Plus, they're great for working on improving specific skills, which you might not necessarily want to spend time on in training. There's always so much to learn and practice in BJJ, after all, and you'll want to maximize the time your time spent in the dojo as much as possible.

Benefits Of Training Three Times A Week

A group of men rolling in BJJ.

Practitioners that attend class at least three times a week will notice slower overall progress compared to those who go five times a week, but they will still be accustomed to the physical and mental aspects of BJJ, which are among its most important aspects to learn and get used to.

They'll also learn how to remain calm and react quickly regardless of the situation, whether it's while rolling in the dojo, fighting in a competition, or in a real-life self-defense scenario.

You can also expect them to build up their confidence and gain a much greater sense of self-worth. Being proud of your body as well as being physically independent are both wonderful things to feel, and BJJ is known to provide that to its practitioners.

And arguably the main benefit of you training three times a week over two or five is that you'll be getting a lot out of BJJ while still having time for your other commitments.

You're an adult working a full 9 to 5? You won't be draining yourself everyday just to keep up at BJJ. Your dojo's too far away, and you can't consistently go there everyday? That's okay, just go thrice a week!

Drawbacks Of Taking Too Many Classes

Two men who are fatigued after rolling, a common effect of overtraining.

When you don't attend your BJJ classes consistently, you endure the natural consequence of undertraining, which not training enough and not properly absorbing the knowledge and techniques that you learn. But at the very least, you'll never worry about overtraining!

And if you're reading this, then that's probably not your concern right now, but it's still worth bringing up. When it comes to your time in the dojo, always be careful and mindful of your body's needs.

Too few classes a week is inefficient, but too many can lead to injuries, some potentially severe, which can be a huge barrier for your progress.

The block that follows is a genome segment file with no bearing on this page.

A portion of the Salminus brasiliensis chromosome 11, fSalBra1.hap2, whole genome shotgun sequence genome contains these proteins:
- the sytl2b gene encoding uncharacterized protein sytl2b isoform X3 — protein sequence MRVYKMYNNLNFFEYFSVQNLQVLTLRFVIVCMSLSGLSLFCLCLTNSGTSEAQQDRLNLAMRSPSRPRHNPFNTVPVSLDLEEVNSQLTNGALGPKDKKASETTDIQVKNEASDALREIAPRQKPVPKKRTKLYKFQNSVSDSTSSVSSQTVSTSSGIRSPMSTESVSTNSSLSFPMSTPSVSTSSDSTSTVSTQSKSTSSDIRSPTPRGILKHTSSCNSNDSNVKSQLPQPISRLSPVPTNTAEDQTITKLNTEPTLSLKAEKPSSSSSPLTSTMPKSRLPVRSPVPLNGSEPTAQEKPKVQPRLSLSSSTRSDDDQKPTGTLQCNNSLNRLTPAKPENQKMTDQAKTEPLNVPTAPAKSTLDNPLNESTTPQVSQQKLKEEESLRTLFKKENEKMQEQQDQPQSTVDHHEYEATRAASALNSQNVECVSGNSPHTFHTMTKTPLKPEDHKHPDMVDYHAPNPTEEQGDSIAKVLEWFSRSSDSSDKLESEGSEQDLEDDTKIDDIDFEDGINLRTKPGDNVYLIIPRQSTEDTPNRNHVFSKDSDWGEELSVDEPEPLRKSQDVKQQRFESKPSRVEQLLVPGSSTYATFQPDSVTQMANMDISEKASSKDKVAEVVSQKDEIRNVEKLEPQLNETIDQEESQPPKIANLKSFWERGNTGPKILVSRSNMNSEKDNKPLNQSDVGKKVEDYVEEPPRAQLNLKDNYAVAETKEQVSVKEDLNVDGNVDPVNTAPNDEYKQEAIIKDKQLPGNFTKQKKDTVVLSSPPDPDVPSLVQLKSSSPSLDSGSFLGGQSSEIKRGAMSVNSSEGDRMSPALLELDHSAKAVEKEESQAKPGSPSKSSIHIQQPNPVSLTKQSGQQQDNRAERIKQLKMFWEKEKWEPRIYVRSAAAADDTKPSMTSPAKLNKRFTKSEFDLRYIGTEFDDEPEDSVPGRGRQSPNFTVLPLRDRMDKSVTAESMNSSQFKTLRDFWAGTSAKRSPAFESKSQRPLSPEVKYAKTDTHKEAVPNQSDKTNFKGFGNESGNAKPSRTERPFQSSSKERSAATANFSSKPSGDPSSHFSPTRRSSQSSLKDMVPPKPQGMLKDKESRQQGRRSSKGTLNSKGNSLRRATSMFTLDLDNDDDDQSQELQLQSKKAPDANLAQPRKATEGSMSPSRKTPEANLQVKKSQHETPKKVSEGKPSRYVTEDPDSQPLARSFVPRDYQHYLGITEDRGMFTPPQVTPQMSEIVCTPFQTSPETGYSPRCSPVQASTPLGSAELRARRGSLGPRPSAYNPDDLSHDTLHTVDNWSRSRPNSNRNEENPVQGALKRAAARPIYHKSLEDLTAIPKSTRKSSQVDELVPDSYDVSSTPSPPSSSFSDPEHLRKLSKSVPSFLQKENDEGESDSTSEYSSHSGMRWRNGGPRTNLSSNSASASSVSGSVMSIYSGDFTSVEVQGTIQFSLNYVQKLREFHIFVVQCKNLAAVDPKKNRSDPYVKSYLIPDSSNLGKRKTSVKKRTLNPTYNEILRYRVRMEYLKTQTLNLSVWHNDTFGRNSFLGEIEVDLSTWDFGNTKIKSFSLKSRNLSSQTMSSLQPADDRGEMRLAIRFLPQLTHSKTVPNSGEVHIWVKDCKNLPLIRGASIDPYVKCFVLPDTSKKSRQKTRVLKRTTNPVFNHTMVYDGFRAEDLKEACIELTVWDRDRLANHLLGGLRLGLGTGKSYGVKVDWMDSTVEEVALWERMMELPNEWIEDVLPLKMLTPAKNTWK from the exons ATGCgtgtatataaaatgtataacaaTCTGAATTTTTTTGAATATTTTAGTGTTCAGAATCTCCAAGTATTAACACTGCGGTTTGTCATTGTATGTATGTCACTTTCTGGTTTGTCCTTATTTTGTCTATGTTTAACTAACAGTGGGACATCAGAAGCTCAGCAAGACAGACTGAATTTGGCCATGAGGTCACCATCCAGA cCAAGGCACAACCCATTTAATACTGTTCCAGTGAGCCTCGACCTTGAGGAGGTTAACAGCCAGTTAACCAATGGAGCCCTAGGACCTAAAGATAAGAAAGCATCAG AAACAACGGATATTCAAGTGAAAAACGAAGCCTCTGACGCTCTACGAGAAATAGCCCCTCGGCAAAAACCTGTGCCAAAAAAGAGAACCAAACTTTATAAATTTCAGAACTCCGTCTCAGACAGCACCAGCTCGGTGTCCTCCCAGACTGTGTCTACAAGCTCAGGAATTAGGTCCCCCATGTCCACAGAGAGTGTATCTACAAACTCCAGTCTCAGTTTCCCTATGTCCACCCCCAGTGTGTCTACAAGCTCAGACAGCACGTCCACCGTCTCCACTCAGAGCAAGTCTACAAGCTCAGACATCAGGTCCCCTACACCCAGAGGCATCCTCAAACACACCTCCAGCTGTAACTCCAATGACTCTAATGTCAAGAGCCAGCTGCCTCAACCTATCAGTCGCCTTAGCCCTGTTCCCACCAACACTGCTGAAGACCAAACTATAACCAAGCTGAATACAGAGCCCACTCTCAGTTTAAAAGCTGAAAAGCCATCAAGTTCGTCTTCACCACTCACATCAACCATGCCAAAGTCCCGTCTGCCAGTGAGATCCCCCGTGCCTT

Even if you don't get injured, you'd still be vulnerable to fatigue, lack of rest, or even just running the risk of letting your training get in the way of your other responsibilities.

So take breaks when you know you need them! Not taking enough classes isn't a good thing, but neither is taking too many.

Conclusion: When Is Enough Enough?

Two women talking in a dojo.

If you're really passionate about jiu-jitsu but are also genuinely strapped on time, then try getting at least two sessions a week. It definitely won't be enough, but it'll still do a decent job at proficiency maintenance. You won't learn much, but at least you won't stagnate either!

Those who can spare the time should really look into going beyond three sessions. Again, practice is key in BJJ, and consistent practice will yield consistently better results.

At the end of the day though, you decide your own goals. For many jujitsukas, three days a week is already plenty of practice, and it's what makes sense for them. Point is, you get to choose how much practice you want.

Sometimes what you desire isn't necessarily mastery, just a good level of proficiency--and that's okay too! Or if you just find BJJ fun and like going to the dojo for the heck of it, then that's just as grand.

The Wrap Up

The Wrap Up 12

Everyone has different goals at the dojo, and the steps they take to achieve them are entirely up to them. They may seek to learn a new skill, improve upon an existing one, or just to have fun!

That's a wonderful thing about BJJ: you don't need to be the best compared to everyone. You just need to do what's best for you.

Eager to learn about how BJJ can help you build mental toughness? Looking into how BJJ can help you get into shape? Don't worry, we've got you covered!